In fact, one of the goals of the course is to prepare you for independent work in this field (specifically, in our case, Java programming). And one of the most important skills to learn is how to solve this problems yourself as a professional software developer. Most professional software engineers do exactly this when stuck: search google and go to expert, community sites for help. When you solicit help from these newsgroups or community sites, you will be expected to make posts in roughly this format; if you just post your full code with pleas for help, you're likely to get flamed off the boards immediately. In fact, within organizations, that approach would be considered highly unprofessional (certainly in the various companies for which I've worked/consulted).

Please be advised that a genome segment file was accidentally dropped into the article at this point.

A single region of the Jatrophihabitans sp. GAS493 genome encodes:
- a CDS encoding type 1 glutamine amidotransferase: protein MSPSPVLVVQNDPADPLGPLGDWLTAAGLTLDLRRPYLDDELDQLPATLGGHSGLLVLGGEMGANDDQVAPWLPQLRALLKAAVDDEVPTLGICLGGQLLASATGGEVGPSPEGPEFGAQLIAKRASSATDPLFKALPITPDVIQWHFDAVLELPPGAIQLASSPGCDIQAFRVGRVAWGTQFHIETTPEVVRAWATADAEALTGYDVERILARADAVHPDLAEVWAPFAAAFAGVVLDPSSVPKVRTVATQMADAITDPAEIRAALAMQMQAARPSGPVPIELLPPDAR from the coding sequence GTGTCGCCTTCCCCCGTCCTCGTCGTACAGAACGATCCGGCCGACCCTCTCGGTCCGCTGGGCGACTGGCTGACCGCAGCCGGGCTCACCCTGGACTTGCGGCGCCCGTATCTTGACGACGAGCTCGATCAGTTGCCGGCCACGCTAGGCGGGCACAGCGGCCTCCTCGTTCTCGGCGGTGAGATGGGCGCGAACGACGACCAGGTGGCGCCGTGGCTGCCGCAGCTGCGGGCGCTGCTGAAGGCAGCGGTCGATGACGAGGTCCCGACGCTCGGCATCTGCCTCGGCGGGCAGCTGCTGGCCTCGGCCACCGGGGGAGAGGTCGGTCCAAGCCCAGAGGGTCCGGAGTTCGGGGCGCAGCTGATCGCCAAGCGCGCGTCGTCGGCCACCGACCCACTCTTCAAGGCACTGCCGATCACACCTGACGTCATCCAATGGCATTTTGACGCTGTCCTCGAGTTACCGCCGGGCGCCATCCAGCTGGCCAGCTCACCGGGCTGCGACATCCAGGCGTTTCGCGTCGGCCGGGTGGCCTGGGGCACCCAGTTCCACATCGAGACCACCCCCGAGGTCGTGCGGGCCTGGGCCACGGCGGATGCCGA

And when you respond to someone, it's very important to not simply give them the answer, if it's not an administrative issue and is an issue of understanding. We should endeavour to:

    1. Give them a reference, if possible
    2. Hint at the next step
    3. Ask a question that might lead them to solution, if possible

    Why is this? The course is designed very much for learning, as opposed to tutorial teaching. Our task is not to give answers but to lead to insight/learning and then evaluate the answers. It's the transition from the approach taught in secondary schools to independent learning at the academic level and just giving direct answers would severely undermine that.

    This approach does not work for everyone, of course, as people fall on a spectrum of learning types. But, by and far, this is the most effective approach to *actual* learning for the vast majority of students.

What is Pseudocode?

Pseudocode is a very helpful tool for designing your algorithms; it provides a high-level, informal, language-independent representation of the solution you will eventually code in a specific programming language (or multiple languages).
  1. Videos on developing pseudocode: